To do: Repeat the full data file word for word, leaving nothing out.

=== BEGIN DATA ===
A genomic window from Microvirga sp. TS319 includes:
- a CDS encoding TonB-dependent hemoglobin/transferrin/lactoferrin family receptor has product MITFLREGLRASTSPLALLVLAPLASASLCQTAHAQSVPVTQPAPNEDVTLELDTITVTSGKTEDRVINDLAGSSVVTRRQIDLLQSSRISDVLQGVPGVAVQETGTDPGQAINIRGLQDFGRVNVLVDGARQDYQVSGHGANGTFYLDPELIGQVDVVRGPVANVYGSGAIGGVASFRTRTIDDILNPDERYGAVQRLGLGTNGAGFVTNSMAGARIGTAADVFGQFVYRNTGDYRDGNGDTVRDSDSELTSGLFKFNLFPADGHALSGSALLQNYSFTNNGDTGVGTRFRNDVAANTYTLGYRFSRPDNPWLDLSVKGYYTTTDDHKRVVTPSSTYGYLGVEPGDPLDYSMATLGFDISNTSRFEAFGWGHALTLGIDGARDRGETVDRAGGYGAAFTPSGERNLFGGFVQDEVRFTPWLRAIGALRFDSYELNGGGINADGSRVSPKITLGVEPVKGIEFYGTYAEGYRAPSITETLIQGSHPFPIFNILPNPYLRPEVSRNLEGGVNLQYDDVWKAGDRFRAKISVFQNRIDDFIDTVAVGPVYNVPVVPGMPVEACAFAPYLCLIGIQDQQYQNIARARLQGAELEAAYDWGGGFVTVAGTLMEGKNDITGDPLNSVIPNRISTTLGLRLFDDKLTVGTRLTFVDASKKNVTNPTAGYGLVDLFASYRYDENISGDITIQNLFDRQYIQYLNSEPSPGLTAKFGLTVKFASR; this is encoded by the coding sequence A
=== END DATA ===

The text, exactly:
A genomic window from Microvirga sp. TS319 includes:
- a CDS encoding TonB-dependent hemoglobin/transferrin/lactoferrin family receptor has product MITFLREGLRASTSPLALLVLAPLASASLCQTAHAQSVPVTQPAPNEDVTLELDTITVTSGKTEDRVINDLAGSSVVTRRQIDLLQSSRISDVLQGVPGVAVQETGTDPGQAINIRGLQDFGRVNVLVDGARQDYQVSGHGANGTFYLDPELIGQVDVVRGPVANVYGSGAIGGVASFRTRTIDDILNPDERYGAVQRLGLGTNGAGFVTNSMAGARIGTAADVFGQFVYRNTGDYRDGNGDTVRDSDSELTSGLFKFNLFPADGHALSGSALLQNYSFTNNGDTGVGTRFRNDVAANTYTLGYRFSRPDNPWLDLSVKGYYTTTDDHKRVVTPSSTYGYLGVEPGDPLDYSMATLGFDISNTSRFEAFGWGHALTLGIDGARDRGETVDRAGGYGAAFTPSGERNLFGGFVQDEVRFTPWLRAIGALRFDSYELNGGGINADGSRVSPKITLGVEPVKGIEFYGTYAEGYRAPSITETLIQGSHPFPIFNILPNPYLRPEVSRNLEGGVNLQYDDVWKAGDRFRAKISVFQNRIDDFIDTVAVGPVYNVPVVPGMPVEACAFAPYLCLIGIQDQQYQNIARARLQGAELEAAYDWGGGFVTVAGTLMEGKNDITGDPLNSVIPNRISTTLGLRLFDDKLTVGTRLTFVDASKKNVTNPTAGYGLVDLFASYRYDENISGDITIQNLFDRQYIQYLNSEPSPGLTAKFGLTVKFASR; this is encoded by the coding sequence A